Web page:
Before applying for a search warrant, Petrola checked the three suspects' criminal records and determined that they all had prior drug arrests. Cofi also had two prior convictions for resisting arrest, as well as arrests for assaulting a police officer and weapons possession. Defendant had prior arrests for possession of a handgun, possession of dum-dum bullets, and threats to kill. In addition, Petrola attested that Cofi was a suspected member of the Bloods street gang and "openly associate[d] with identified gang members." Based on both the danger to the police and the risk that the suspects would destroy evidence, Petrola applied for and obtained a no-knock search warrant.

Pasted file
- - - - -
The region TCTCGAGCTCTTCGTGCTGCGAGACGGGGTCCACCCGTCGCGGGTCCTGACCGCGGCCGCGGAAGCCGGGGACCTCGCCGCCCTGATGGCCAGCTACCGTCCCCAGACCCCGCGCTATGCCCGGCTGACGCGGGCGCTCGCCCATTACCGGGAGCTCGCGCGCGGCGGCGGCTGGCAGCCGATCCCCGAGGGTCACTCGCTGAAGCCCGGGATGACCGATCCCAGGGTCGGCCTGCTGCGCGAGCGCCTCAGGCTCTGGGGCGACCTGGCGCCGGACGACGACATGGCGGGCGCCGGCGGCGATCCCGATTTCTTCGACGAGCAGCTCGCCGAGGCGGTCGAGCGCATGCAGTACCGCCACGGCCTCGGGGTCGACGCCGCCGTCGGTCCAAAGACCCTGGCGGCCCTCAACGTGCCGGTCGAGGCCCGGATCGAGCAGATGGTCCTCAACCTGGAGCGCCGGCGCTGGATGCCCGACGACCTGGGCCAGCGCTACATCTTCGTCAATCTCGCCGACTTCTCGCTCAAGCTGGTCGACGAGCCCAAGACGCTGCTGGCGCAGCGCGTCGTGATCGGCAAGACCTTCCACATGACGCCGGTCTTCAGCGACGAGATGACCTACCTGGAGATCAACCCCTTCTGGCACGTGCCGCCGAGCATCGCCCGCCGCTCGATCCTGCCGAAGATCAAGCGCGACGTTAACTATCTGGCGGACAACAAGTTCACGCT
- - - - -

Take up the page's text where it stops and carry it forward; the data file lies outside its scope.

During the resulting search, the police found a bag of drugs in one of the bedrooms. They also found a digital scale. The police found no guns. They did find a knife and a "spent Winchester 40 S&W shell casing" in the kitchen.

B.

Next, we address the record relating to defendant's claim that the police used unreasonable force. During the no-knock search, a team of police officers (entry team) burst into the house to secure the premises, before a team of Prosecutor's investigators went in to conduct the search. One of the officers on the entry team shot Cofi in the left hip. The defense sought to suppress the fruits of the search based on the theory that the officer used excessive force.